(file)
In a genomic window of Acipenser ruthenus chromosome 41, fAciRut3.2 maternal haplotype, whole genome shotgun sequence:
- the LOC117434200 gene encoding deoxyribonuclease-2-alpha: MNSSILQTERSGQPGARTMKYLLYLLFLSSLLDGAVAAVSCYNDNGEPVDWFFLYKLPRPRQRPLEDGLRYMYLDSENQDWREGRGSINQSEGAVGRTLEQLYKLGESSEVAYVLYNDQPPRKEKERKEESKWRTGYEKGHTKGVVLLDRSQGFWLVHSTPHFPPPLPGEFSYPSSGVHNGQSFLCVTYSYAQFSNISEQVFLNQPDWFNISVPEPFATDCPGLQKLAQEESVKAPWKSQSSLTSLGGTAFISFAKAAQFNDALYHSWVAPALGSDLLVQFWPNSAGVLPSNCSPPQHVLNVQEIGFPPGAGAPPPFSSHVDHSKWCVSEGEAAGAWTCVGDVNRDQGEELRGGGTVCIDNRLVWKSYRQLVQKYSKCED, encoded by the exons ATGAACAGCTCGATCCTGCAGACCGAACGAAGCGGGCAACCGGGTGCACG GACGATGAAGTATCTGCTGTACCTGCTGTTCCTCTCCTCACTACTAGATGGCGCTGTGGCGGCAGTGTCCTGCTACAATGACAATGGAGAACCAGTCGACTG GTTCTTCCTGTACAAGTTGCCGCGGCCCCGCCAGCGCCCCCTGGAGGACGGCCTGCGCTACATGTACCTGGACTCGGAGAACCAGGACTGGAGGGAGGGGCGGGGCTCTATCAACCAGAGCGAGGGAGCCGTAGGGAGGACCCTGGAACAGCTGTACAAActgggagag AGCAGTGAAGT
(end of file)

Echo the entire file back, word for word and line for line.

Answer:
In a genomic window of Acipenser ruthenus chromosome 41, fAciRut3.2 maternal haplotype, whole genome shotgun sequence:
- the LOC117434200 gene encoding deoxyribonuclease-2-alpha: MNSSILQTERSGQPGARTMKYLLYLLFLSSLLDGAVAAVSCYNDNGEPVDWFFLYKLPRPRQRPLEDGLRYMYLDSENQDWREGRGSINQSEGAVGRTLEQLYKLGESSEVAYVLYNDQPPRKEKERKEESKWRTGYEKGHTKGVVLLDRSQGFWLVHSTPHFPPPLPGEFSYPSSGVHNGQSFLCVTYSYAQFSNISEQVFLNQPDWFNISVPEPFATDCPGLQKLAQEESVKAPWKSQSSLTSLGGTAFISFAKAAQFNDALYHSWVAPALGSDLLVQFWPNSAGVLPSNCSPPQHVLNVQEIGFPPGAGAPPPFSSHVDHSKWCVSEGEAAGAWTCVGDVNRDQGEELRGGGTVCIDNRLVWKSYRQLVQKYSKCED, encoded by the exons ATGAACAGCTCGATCCTGCAGACCGAACGAAGCGGGCAACCGGGTGCACG GACGATGAAGTATCTGCTGTACCTGCTGTTCCTCTCCTCACTACTAGATGGCGCTGTGGCGGCAGTGTCCTGCTACAATGACAATGGAGAACCAGTCGACTG GTTCTTCCTGTACAAGTTGCCGCGGCCCCGCCAGCGCCCCCTGGAGGACGGCCTGCGCTACATGTACCTGGACTCGGAGAACCAGGACTGGAGGGAGGGGCGGGGCTCTATCAACCAGAGCGAGGGAGCCGTAGGGAGGACCCTGGAACAGCTGTACAAActgggagag AGCAGTGAAGT